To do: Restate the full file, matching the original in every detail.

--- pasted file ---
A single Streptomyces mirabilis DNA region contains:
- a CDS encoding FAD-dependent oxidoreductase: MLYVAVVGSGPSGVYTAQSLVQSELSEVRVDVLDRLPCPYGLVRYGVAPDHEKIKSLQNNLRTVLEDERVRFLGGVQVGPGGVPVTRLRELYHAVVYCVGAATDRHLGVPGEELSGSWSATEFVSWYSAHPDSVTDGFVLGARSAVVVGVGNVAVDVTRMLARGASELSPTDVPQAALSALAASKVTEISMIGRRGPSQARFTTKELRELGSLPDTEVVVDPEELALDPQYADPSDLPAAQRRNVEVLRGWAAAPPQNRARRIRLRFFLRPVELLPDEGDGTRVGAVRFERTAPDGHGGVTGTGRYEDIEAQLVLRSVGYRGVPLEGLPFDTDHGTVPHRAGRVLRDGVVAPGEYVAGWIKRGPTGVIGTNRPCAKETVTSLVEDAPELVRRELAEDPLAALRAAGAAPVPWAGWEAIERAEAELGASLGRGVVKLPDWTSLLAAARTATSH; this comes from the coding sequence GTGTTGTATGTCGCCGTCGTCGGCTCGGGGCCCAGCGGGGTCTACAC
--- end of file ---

A single Streptomyces mirabilis DNA region contains:
- a CDS encoding FAD-dependent oxidoreductase: MLYVAVVGSGPSGVYTAQSLVQSELSEVRVDVLDRLPCPYGLVRYGVAPDHEKIKSLQNNLRTVLEDERVRFLGGVQVGPGGVPVTRLRELYHAVVYCVGAATDRHLGVPGEELSGSWSATEFVSWYSAHPDSVTDGFVLGARSAVVVGVGNVAVDVTRMLARGASELSPTDVPQAALSALAASKVTEISMIGRRGPSQARFTTKELRELGSLPDTEVVVDPEELALDPQYADPSDLPAAQRRNVEVLRGWAAAPPQNRARRIRLRFFLRPVELLPDEGDGTRVGAVRFERTAPDGHGGVTGTGRYEDIEAQLVLRSVGYRGVPLEGLPFDTDHGTVPHRAGRVLRDGVVAPGEYVAGWIKRGPTGVIGTNRPCAKETVTSLVEDAPELVRRELAEDPLAALRAAGAAPVPWAGWEAIERAEAELGASLGRGVVKLPDWTSLLAAARTATSH; this comes from the coding sequence GTGTTGTATGTCGCCGTCGTCGGCTCGGGGCCCAGCGGGGTCTACAC